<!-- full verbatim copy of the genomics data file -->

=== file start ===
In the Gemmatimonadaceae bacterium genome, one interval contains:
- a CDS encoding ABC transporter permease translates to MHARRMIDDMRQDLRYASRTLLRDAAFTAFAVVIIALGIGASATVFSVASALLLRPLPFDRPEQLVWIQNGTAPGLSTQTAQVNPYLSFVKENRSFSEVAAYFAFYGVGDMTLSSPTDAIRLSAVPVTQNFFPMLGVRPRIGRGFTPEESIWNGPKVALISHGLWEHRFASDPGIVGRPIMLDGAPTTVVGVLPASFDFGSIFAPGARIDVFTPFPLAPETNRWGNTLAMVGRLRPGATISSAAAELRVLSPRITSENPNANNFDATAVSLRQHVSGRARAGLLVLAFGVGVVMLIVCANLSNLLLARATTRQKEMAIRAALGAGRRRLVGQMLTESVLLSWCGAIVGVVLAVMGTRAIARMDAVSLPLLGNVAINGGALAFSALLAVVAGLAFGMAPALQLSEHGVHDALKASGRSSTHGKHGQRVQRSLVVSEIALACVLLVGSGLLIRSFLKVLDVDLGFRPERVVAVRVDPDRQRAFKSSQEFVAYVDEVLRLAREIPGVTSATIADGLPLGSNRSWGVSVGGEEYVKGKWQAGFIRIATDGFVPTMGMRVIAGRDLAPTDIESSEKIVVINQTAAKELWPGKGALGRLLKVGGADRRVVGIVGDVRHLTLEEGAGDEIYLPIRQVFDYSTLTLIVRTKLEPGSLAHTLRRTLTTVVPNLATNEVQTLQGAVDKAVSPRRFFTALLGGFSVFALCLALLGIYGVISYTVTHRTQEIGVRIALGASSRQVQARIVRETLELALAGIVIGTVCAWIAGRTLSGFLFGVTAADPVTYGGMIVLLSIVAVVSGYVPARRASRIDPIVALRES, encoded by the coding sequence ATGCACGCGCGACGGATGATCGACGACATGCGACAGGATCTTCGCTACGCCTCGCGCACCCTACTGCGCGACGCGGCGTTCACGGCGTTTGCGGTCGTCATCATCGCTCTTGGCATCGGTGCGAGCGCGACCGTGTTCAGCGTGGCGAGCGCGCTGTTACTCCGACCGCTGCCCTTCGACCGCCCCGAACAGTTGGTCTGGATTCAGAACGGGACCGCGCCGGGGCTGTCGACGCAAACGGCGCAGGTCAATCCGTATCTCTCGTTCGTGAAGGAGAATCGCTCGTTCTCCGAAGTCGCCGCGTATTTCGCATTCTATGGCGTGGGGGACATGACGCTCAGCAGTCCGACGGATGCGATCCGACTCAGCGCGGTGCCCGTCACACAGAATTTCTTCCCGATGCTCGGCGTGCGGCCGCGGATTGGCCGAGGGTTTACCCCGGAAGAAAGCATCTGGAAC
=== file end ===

In the Gemmatimonadaceae bacterium genome, one interval contains:
- a CDS encoding ABC transporter permease translates to MHARRMIDDMRQDLRYASRTLLRDAAFTAFAVVIIALGIGASATVFSVASALLLRPLPFDRPEQLVWIQNGTAPGLSTQTAQVNPYLSFVKENRSFSEVAAYFAFYGVGDMTLSSPTDAIRLSAVPVTQNFFPMLGVRPRIGRGFTPEESIWNGPKVALISHGLWEHRFASDPGIVGRPIMLDGAPTTVVGVLPASFDFGSIFAPGARIDVFTPFPLAPETNRWGNTLAMVGRLRPGATISSAAAELRVLSPRITSENPNANNFDATAVSLRQHVSGRARAGLLVLAFGVGVVMLIVCANLSNLLLARATTRQKEMAIRAALGAGRRRLVGQMLTESVLLSWCGAIVGVVLAVMGTRAIARMDAVSLPLLGNVAINGGALAFSALLAVVAGLAFGMAPALQLSEHGVHDALKASGRSSTHGKHGQRVQRSLVVSEIALACVLLVGSGLLIRSFLKVLDVDLGFRPERVVAVRVDPDRQRAFKSSQEFVAYVDEVLRLAREIPGVTSATIADGLPLGSNRSWGVSVGGEEYVKGKWQAGFIRIATDGFVPTMGMRVIAGRDLAPTDIESSEKIVVINQTAAKELWPGKGALGRLLKVGGADRRVVGIVGDVRHLTLEEGAGDEIYLPIRQVFDYSTLTLIVRTKLEPGSLAHTLRRTLTTVVPNLATNEVQTLQGAVDKAVSPRRFFTALLGGFSVFALCLALLGIYGVISYTVTHRTQEIGVRIALGASSRQVQARIVRETLELALAGIVIGTVCAWIAGRTLSGFLFGVTAADPVTYGGMIVLLSIVAVVSGYVPARRASRIDPIVALRES, encoded by the coding sequence ATGCACGCGCGACGGATGATCGACGACATGCGACAGGATCTTCGCTACGCCTCGCGCACCCTACTGCGCGACGCGGCGTTCACGGCGTTTGCGGTCGTCATCATCGCTCTTGGCATCGGTGCGAGCGCGACCGTGTTCAGCGTGGCGAGCGCGCTGTTACTCCGACCGCTGCCCTTCGACCGCCCCGAACAGTTGGTCTGGATTCAGAACGGGACCGCGCCGGGGCTGTCGACGCAAACGGCGCAGGTCAATCCGTATCTCTCGTTCGTGAAGGAGAATCGCTCGTTCTCCGAAGTCGCCGCGTATTTCGCATTCTATGGCGTGGGGGACATGACGCTCAGCAGTCCGACGGATGCGATCCGACTCAGCGCGGTGCCCGTCACACAGAATTTCTTCCCGATGCTCGGCGTGCGGCCGCGGATTGGCCGAGGGTTTACCCCGGAAGAAAGCATCTGGAAC